1a. Objectives (from AD-416)
This study will evaluate the survival and proliferation of virulent and avirulent strains of V. vulnificus and V. parahaemolyticus in marine waters and in oysters (Crassostrea virginica) in the presence and absence of algae. It will compare the role of single versus continuous algae addition on V. parahaemolyticus and V. vulnificus survival and proliferation. Mechanisms of potential vibrio suppression by oyster-associated factors released into seawater will be evaluated. This research may lead to recommendations for vibrio monitoring and for the continued sale of raw shellfish in the marketplace.
1b. Approach (from AD-416)
Research will be conducted in three distinct areas. The first will entail an evaluation of the growth of streptomycin-resistant virulent and avirulent strains of V. parahaemolyticus and V. vulnificus in sterile, natural seawater after the addition of either a single dose of algae or during continuous algae supplementation to determine whether algae affects vibrio blooms in seawater. Vibrio levels will be monitored in the seawater using our (ARS) quantitative pour-plate method on Luria-Bertani media supplemented with streptomycin at the following time intervals: 0, 1, 24, 48, and 72 h, with colonies enumerated after 24 h. The second area of research will involve combined oyster and seawater studies, where the uptake and persistence of V. parahaemolyticus and V. vulnificus strains will be determined in freshly acquired oysters after the oysters are acclimated to the water conditions. Water will be spiked with the appropriate vibrio strains and oysters will be collected at 24, 48, and 72 h to determine vibrio levels. Seawater will also be evaluated for specific vibrio levels at 0, 1, 24, 48, and 72 h. Samples will be assayed by our pour-plate method with streptomycin in the media. The final area of research will be to evaluate whether shellfish give off a substance which is vibriocidal. Oysters will be maintained in a tank of seawater for 24-48 h, seawater will be collected, and vibrios will be introduced to the water. The same source seawater (without added oysters) will be inoculated with each of the vibrios to serve as controls. Water will be collected and assayed by the pour-plate method at 0, 24, and 48 h to determine possible suppression of vibrio outgrowth by materials (proteins, including possible enzymes, or other substances) secreted by the oysters. All experiments will be performed three times and each time in triplicate for each vibrio strain tested.
3. Progress Report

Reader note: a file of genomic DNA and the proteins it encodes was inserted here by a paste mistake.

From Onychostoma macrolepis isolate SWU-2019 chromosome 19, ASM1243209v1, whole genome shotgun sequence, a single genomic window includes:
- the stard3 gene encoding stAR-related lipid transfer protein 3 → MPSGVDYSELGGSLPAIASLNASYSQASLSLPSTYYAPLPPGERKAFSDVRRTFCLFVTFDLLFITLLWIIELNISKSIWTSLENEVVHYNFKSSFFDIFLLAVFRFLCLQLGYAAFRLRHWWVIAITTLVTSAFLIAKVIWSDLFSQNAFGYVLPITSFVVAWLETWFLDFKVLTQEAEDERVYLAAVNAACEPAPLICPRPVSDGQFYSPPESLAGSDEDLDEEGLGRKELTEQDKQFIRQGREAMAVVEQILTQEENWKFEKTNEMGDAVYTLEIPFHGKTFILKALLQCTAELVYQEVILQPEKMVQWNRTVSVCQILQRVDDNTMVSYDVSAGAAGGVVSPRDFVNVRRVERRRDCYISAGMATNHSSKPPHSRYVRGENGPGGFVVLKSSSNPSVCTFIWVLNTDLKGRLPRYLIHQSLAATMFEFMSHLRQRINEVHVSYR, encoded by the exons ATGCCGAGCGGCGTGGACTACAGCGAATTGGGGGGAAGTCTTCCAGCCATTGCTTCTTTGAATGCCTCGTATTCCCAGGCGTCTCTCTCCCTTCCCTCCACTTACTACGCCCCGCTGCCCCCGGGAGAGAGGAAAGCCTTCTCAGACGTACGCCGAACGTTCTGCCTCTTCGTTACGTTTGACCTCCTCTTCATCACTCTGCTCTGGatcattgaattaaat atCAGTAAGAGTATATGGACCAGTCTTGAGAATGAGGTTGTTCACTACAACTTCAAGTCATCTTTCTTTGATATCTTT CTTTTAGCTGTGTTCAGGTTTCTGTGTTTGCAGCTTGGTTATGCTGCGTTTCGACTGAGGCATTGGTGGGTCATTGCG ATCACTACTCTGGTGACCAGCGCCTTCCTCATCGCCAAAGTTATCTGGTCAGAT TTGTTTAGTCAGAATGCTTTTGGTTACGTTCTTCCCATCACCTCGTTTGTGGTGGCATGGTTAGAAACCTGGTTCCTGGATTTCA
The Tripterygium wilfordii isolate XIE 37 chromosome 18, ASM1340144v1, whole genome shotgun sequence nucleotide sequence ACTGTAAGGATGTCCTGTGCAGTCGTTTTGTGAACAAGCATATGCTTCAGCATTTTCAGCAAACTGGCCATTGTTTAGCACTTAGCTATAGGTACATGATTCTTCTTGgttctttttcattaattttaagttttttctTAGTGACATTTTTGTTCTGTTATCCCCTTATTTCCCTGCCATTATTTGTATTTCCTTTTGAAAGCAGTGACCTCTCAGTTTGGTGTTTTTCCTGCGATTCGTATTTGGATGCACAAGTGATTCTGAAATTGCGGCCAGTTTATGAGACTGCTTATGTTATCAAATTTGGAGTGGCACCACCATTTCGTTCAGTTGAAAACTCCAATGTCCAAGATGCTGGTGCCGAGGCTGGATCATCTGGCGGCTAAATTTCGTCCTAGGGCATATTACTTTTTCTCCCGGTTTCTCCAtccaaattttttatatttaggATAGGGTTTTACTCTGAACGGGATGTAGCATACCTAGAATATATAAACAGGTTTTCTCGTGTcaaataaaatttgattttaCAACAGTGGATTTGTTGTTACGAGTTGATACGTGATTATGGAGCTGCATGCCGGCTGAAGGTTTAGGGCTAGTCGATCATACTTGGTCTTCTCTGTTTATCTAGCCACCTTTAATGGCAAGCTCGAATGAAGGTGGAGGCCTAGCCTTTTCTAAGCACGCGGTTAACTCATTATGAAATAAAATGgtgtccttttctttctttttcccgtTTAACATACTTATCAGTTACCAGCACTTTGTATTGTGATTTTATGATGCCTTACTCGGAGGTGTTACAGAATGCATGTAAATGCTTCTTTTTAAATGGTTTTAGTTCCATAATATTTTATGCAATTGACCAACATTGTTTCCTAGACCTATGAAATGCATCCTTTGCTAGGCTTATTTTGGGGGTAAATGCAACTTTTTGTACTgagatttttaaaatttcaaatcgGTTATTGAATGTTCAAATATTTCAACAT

In the first full year of this study, the University of Delaware hired a Research Specialist to work with the staff at the ARS, Dover, DE, worksite to evaluate the uptake and proliferation of virulent (infectious) and avirulent (noninfectious) strains of Vibrio vulnificus and Vibrio parahaemolyticus in marine waters and in Eastern oysters in the presence and absence of algae. Vibrio parahaemolyticus is the leading cause of shellfish-associated illnesses in the U.S., while V. vulnificus is the leading cause of shellfish-related deaths in the U.S. Both of these bacterial species are naturally found in marine waters and shellfish. In preliminary studies under a co-existing study with the University of Delaware (Unraveling Vibrio parahaemolyticus Pathogenesis by using a Functional Genomics Approach, Project no. 1935-42000-065-02R), we discovered some inhibitor of V. parahaemolyticus that was naturally present in seawater and oysters. In the current study, we are evaluating an expanded number of vibrios to include Vibrio vulnificus and additional strains of V. parahaemolyticus. We searched for and identified spontaneously developing streptomycin-resistant mutants for each strain of vibrio that is to be used in these studies. These mutants respond in a manner essentially identical to the natural (wild-type) strains, except they can be differentiated from background bacteria by their growth on antibiotic-containing media. Testing over a several month period showed substantial suppression of V. vulnificus and V. parahaemolyticus strains in both oysters and seawater regardless of the presence or absence of algae. Seawater was provided by the US FDA laboratory at Dauphin Island, AL and was found to contain similar vibrio-killing agents. In characterizing this vibrio inhibitory factor, we found that the suppressive substance was inactivated by heat and that some could be removed by filtration through variously sized filter membranes. Samples are currently being evaluated under the electron microscope to identify whether any of these vibrio inhibitors are bacteriophages. Bacteriophages are bacterial viruses, some of which are capable of infecting and killing vibrios. Once identified, we hope to develop a commercial process to enhance shellfish safety by using these vibrio inhibitors to inactivate vibrios present in commercially harvested oysters. Project monitoring has been through site visits, by phone, and via emails, and by direct observation of a University of Delaware Research Specialist who is conducting the bulk of the research in the ARS laboratory in Dover.